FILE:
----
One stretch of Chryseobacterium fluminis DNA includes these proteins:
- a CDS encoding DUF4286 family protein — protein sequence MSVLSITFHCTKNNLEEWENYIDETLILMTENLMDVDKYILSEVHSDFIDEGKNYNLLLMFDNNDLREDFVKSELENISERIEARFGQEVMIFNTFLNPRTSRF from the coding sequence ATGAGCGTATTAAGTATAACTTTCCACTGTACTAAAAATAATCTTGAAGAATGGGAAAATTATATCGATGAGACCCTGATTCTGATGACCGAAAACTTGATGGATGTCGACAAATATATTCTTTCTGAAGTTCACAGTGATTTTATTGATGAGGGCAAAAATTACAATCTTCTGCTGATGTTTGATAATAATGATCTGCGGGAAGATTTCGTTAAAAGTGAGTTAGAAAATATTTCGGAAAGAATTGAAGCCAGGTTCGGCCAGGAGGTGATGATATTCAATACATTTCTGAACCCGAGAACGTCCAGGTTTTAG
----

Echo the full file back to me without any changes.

One stretch of Chryseobacterium fluminis DNA includes these proteins:
- a CDS encoding DUF4286 family protein — protein sequence MSVLSITFHCTKNNLEEWENYIDETLILMTENLMDVDKYILSEVHSDFIDEGKNYNLLLMFDNNDLREDFVKSELENISERIEARFGQEVMIFNTFLNPRTSRF from the coding sequence ATGAGCGTATTAAGTATAACTTTCCACTGTACTAAAAATAATCTTGAAGAATGGGAAAATTATATCGATGAGACCCTGATTCTGATGACCGAAAACTTGATGGATGTCGACAAATATATTCTTTCTGAAGTTCACAGTGATTTTATTGATGAGGGCAAAAATTACAATCTTCTGCTGATGTTTGATAATAATGATCTGCGGGAAGATTTCGTTAAAAGTGAGTTAGAAAATATTTCGGAAAGAATTGAAGCCAGGTTCGGCCAGGAGGTGATGATATTCAATACATTTCTGAACCCGAGAACGTCCAGGTTTTAG